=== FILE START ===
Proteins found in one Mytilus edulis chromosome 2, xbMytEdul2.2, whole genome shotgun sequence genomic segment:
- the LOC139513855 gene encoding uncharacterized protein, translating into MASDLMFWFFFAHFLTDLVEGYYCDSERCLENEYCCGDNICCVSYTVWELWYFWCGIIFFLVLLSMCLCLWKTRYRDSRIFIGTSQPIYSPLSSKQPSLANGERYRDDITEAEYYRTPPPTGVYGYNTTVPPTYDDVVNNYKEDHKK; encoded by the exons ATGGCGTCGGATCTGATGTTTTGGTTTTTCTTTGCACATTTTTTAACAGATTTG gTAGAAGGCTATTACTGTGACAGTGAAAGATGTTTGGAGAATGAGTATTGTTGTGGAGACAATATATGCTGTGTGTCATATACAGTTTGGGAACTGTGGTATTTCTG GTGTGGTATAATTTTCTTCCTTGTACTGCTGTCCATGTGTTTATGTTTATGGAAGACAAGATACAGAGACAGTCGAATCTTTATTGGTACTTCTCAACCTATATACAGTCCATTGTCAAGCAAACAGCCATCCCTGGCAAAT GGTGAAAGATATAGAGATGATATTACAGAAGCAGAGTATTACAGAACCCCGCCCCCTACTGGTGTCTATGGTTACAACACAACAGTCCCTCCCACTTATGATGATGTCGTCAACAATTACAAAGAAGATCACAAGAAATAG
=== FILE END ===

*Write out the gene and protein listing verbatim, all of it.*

Proteins found in one Mytilus edulis chromosome 2, xbMytEdul2.2, whole genome shotgun sequence genomic segment:
- the LOC139513855 gene encoding uncharacterized protein, translating into MASDLMFWFFFAHFLTDLVEGYYCDSERCLENEYCCGDNICCVSYTVWELWYFWCGIIFFLVLLSMCLCLWKTRYRDSRIFIGTSQPIYSPLSSKQPSLANGERYRDDITEAEYYRTPPPTGVYGYNTTVPPTYDDVVNNYKEDHKK; encoded by the exons ATGGCGTCGGATCTGATGTTTTGGTTTTTCTTTGCACATTTTTTAACAGATTTG gTAGAAGGCTATTACTGTGACAGTGAAAGATGTTTGGAGAATGAGTATTGTTGTGGAGACAATATATGCTGTGTGTCATATACAGTTTGGGAACTGTGGTATTTCTG GTGTGGTATAATTTTCTTCCTTGTACTGCTGTCCATGTGTTTATGTTTATGGAAGACAAGATACAGAGACAGTCGAATCTTTATTGGTACTTCTCAACCTATATACAGTCCATTGTCAAGCAAACAGCCATCCCTGGCAAAT GGTGAAAGATATAGAGATGATATTACAGAAGCAGAGTATTACAGAACCCCGCCCCCTACTGGTGTCTATGGTTACAACACAACAGTCCCTCCCACTTATGATGATGTCGTCAACAATTACAAAGAAGATCACAAGAAATAG